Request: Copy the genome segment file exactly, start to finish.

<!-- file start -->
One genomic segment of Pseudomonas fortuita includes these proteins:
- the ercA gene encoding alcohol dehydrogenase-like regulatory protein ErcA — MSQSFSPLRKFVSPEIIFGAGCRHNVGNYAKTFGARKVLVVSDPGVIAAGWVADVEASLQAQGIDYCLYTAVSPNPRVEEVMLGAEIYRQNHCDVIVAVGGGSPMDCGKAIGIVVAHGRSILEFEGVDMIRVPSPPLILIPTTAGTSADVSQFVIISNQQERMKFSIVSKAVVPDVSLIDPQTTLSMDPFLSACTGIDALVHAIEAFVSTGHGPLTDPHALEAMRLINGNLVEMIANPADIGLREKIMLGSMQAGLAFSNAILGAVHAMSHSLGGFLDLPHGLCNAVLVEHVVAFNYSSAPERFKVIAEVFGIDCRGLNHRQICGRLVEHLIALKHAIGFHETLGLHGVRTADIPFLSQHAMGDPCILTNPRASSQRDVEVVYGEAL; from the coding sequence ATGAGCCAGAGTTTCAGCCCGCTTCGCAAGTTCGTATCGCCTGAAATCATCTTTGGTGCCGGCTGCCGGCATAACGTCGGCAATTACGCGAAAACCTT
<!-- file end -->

One genomic segment of Pseudomonas fortuita includes these proteins:
- the ercA gene encoding alcohol dehydrogenase-like regulatory protein ErcA — MSQSFSPLRKFVSPEIIFGAGCRHNVGNYAKTFGARKVLVVSDPGVIAAGWVADVEASLQAQGIDYCLYTAVSPNPRVEEVMLGAEIYRQNHCDVIVAVGGGSPMDCGKAIGIVVAHGRSILEFEGVDMIRVPSPPLILIPTTAGTSADVSQFVIISNQQERMKFSIVSKAVVPDVSLIDPQTTLSMDPFLSACTGIDALVHAIEAFVSTGHGPLTDPHALEAMRLINGNLVEMIANPADIGLREKIMLGSMQAGLAFSNAILGAVHAMSHSLGGFLDLPHGLCNAVLVEHVVAFNYSSAPERFKVIAEVFGIDCRGLNHRQICGRLVEHLIALKHAIGFHETLGLHGVRTADIPFLSQHAMGDPCILTNPRASSQRDVEVVYGEAL; from the coding sequence ATGAGCCAGAGTTTCAGCCCGCTTCGCAAGTTCGTATCGCCTGAAATCATCTTTGGTGCCGGCTGCCGGCATAACGTCGGCAATTACGCGAAAACCTT